A defined benefit pension plan gives a retiree a set amount of income based on their years of service, age and earnings history. They are usually offered by large companies or in the public service sector.
That’s great – but what if your company doesn’t offer that? Where will your income come from?
I don’t have a defined benefit pension plan so this topic has been on my mind since I graduated and started working full time.
Below are the basics of different types of retirement income and where my own retirement income will come from.
Registered Retirement Savings Plan
A registered retirement savings plan (RRSP) is a vehicle that allows Canadians to save money for retirement while being sheltered from taxes. The money is taxed when it is withdrawn, but not before then – and contributions can be deducted from your taxable income each year.
I know that I won’t have a pension plan so saving money in an RRSP is important in order to achieve my retirement goals. Not having a pension plan means that I can create significant amounts of RRSP contribution room each year, without the contribution room being reduced by a pension adjustment.
I am a ‘DIY’ investor who focuses on dividend stocks that offer long term growth.
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My goal is to contribute towards my RRSP through my working years and then use the dividends I receive each year as income when I retire. I currently only receive about $5,000 in dividend income annually – so I’ve still got a ways to go!
Tax Free Savings Account (TFSA)
Another obvious source of income is the Tax Free Savings Account (TFSA). Canadians are able to contribute up to $5,500 per year towards a TFSA account and withdrawals are free of all taxes. If you’ve never contributed to a Tax Free Savings Account in the past, you’d be able to contribute $31,000.
A TFSA is an important tool when planning for retirement income because it can hold a wide range of investments (such as dividend paying stocks) that can provide tax free income upon retirement.
My Tax Free Savings Account currently pays about $500 per year in dividends but I’m hoping to start making regular contributions in 2014.
Old Age Security
Old Age Security (OAS) is income that Canadians can receive from the government when they retire. It is given to most people ages 65 and older and who have lived in Canada for 10 years or more. The amount you can get depends on the number of years you live in Canada after turning 18.
Most people born and raised in Canada will receive the full amount (in 2013 the maximum was $546.07 per month).
The only downside is the OAS ‘clawback’ – when your net income reaches a certain level the government starts to reduce the amount of OAS you receive.
In 2013, the cutoff was a net income was $70,954 and above. Any amount higher then that and the government starts to tax the OAS more heavily.
Canada Pension Plan
Canada Pension Plan (CPP) is another cornerstone of retirement income for Canadians.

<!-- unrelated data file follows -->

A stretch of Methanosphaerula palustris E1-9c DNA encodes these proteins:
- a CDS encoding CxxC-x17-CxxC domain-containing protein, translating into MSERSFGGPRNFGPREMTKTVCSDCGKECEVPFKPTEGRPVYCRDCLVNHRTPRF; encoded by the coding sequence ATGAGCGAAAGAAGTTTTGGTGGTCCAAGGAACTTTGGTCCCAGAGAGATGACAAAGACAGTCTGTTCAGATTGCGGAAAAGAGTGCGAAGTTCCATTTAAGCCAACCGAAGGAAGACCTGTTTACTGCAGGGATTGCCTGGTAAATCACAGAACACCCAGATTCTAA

The amount you will get is based on two things: (1) the amount of time you contributed when you were eligible to (generally your middle aged working years) and (2) the amount you contributed. Most financial experts agree the vast majority of Canadians don’t get the maximum amount – currently $1,012.50 monthly (in 2013).
For the sake of being conservative, I am counting on receiving about half that amount per month when I retire. I entered the workforce later than most due to my education and I plan on retiring early, so that means I likely won’t be eligible for the full amount.
Guaranteed Income Supplement
Along with OAS, low income seniors are entitled to Guaranteed Income Supplement (GIS). The maximum is $8,788 for single seniors and $11,655 for couples.
If only one spouse has reached 65, the younger spouse can receive GIS but not OAS. You must have an income below $16,368 (or $21,648 for couples) in order to qualify.
We are expecting our retirement income to be high enough that we will not qualify for GIS.
Other Income Sources
When I retire I am also counting on receiving rental income (assuming we still own the rental property) as well as some side income – possibly from consulting. Ideally I would like to earn income from my hobbies when retired.
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I also plan on earning investment income from non-registered investment accounts – likely dividend income. Again, it won’t be much but it will help with monthly expenses.
Adding It All Up
It’s possible to have a reasonable income when you retire even if you don’t have a company pension. As far as taxes go it’s tough to beat the earnings within a Tax Free Savings Account since everything can be taken out as needed (free of tax) and there are no withdrawal limits.
As I mentioned, I don’t plan on budgeting for the maximum CPP as it is difficult to attain. The majority of my retirement income will be from my RRSP and TFSA, as well as some rental income and non-registered investment accounts.
Where will your retirement income come from?
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